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Tacoma, WA Event Planning

Key Highlights

Hotels 29
Total Sleeping Rooms 2,872
Committable Sleeping Rooms* 1,000
Committable Meeting Rooms* 75
Convention Center Space 119,000 Sq. Ft.
Largest Exhibit Space 50,000 Sq. Ft.
Largest Ballroom 13,650 Sq. Ft.
Average Hotel Room Rate USD $120
Average Daily Meal Cost USD $64
Average Weekly Car Rental USD $138
*Maximum for a single hotel

Tacoma, WA Meeting Planning Overview

Welcome to Cvent's Meeting and Event Planning Guide to Tacoma - a city guide for meeting professionals. Rooted in arts and culture, Tacoma is a vibrant urban destination situated on the saltwater banks of the Puget Sound and surrounded by stunning natural surroundings highlighting the beauty of the Pacific Northwest. With plenty to see and do both indoors and outdoors, Tacoma offers a variety of group adventures and activities perfect for between-meetings gatherings, as well as a number of world-class attractions that double as unique venues for group events. Tacoma's Greater Tacoma Convention Center (GTCC) in downtown Tacoma is conveniently set within walking distance of hundreds of hotel rooms and restaurants, as well as seven museums and other major attractions, while downtown Tacoma itself is just 20 miles south of the Seattle-Tacoma International Airport.

Commonly referred to as Sea-Tac, the Seattle-Tacoma International Airport provides nonstop service to 75 domestic and 20 international destinations, welcoming 800 arrivals daily. The airport features a Light Rail station, which connects passengers to downtown Seattle. There is a separate Link Light Rail for downtown Tacoma. Running 365 days a year, the Link Light Rail in Tacoma offers transport from one end of downtown Tacoma to another, including a dedicated stop at the GTCTC.

The second-largest meeting and event facility in the Pacific Northwest, the 119,000-square-foot GTCTC in downtown Tacoma boasts floor-to-ceiling glass walls with a picturesque mountain view, inviting the outdoors in. Accommodating groups from 4 to 4,000 people, the GTCTC features a 50,000-square-foot column-free exhibit hall, a 13,650-square-foot ballroom and 12 breakout rooms, as well as the 1,800-square-foot, window-wrapped Commerce Room, a high-tech event space with an exclusive street entrance. What's more, the GTCTC is located adjacent to the 320-room Hotel Murano and 162-room Courtyard by Marriott, and offers 400 on-site parking spaces. Many of Tacoma's most beloved attractions and unique venues sit within easy walking distance of the GTCTC, as do more than 40 restaurants and 11 retail stores.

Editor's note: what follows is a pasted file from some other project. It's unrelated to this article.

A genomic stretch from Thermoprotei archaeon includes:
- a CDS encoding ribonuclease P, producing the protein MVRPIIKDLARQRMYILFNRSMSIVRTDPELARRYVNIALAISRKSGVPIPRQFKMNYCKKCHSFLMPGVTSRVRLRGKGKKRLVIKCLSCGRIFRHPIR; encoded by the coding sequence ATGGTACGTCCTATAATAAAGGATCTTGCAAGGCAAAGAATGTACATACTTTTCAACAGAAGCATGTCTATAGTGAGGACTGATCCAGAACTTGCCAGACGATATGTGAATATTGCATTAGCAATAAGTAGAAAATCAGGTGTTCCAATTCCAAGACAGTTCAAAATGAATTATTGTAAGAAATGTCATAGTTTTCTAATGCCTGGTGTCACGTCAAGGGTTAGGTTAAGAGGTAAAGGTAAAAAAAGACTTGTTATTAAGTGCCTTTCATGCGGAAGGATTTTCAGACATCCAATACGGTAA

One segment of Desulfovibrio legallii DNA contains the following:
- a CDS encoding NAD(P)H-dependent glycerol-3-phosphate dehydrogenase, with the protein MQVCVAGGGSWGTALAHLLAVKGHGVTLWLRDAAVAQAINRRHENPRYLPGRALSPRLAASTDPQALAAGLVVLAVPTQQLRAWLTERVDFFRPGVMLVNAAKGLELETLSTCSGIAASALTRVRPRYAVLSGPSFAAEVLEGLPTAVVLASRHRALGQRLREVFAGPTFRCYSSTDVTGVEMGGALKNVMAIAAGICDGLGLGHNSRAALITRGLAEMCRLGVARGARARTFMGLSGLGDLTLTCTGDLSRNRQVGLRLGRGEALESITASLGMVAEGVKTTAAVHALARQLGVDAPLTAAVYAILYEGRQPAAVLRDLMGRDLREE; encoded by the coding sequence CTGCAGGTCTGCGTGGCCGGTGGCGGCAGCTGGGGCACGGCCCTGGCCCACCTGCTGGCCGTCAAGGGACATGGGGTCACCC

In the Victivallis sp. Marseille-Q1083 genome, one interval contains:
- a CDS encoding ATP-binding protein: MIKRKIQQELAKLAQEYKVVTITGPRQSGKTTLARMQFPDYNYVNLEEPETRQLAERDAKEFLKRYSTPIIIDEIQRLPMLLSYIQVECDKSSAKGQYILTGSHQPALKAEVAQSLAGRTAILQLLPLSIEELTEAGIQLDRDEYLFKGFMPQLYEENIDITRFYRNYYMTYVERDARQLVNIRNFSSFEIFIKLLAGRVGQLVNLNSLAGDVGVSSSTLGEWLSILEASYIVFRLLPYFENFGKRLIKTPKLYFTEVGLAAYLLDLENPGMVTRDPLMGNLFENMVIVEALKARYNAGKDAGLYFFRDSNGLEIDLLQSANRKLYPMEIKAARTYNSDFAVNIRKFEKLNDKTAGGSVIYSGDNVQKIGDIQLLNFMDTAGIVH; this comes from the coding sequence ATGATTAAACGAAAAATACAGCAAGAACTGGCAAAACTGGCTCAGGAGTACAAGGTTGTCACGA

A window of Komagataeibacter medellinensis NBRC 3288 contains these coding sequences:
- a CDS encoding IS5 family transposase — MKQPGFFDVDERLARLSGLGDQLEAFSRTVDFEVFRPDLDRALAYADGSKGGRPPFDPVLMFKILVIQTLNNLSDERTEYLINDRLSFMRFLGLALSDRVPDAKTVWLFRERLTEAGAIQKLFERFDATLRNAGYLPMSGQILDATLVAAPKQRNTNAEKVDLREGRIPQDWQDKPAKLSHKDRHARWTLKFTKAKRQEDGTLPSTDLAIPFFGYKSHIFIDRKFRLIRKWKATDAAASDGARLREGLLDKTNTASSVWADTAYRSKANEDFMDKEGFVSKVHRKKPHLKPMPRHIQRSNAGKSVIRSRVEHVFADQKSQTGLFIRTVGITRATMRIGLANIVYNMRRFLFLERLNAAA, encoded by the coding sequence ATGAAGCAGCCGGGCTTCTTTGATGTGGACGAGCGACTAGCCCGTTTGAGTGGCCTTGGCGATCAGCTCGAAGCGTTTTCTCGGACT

Tacoma's range of unique venues includes both historic and modern buildings, as well as both indoor and outdoor event spaces. The popular Museum of Glass and its Chihuly Bridge of Glass provide a dynamic learning environment to appreciate the medium of glass through creative experiences, collections and exhibitions. The museum showcases the work of its native son and glass work superstar Dale Chihuly, as well as the creations of glass artists from around the world, and boasts the 500-foot-long Chihuly Bridge of Glass, a pedestrian overpass that brings Chihuly's work to life and links the museum to downtown Tacoma. More than just a museum, the Museum of Glass is also a spectacular event space, complete with a working hot shop studio with seating for 138 people, as well as a 6,900-square-foot Grand Hall, 20-person boardroom, 180-person theater and three outdoor sculpture plazas. A second Tacoma arts and culture powerhouse, the Tacoma Art Museum, features 12,000 square feet of galleries wrapped around an open-air interior stone cave with 500-year-old pavers from an ancient Chinese road, as well as the most comprehensive Chihuly collection on long-term public display. Groups can gather in the museum's 120-person dedicated event space or 150-person lobby and atrium, as well as rent the entire museum. Both indoor and outdoor event spaces abound at the Washington State History Museum, which tells the stories of the people, places and industries that have shaped the state through the use of interactive exhibits, theatrical storytelling and high-tech displays. Among its many highlights, the Washington State History Museum houses the largest collection of pioneer, Indian and Alaska artifacts on the Pacific Coast, as well as a high-tech, 900-square-foot topographical map showing the state from its prehistoric times through the present. Groups who want to create a work of art all their own frequent the hands-on Tacoma Glassblowing Studio, which specializes in private group events and glassblowing experiences.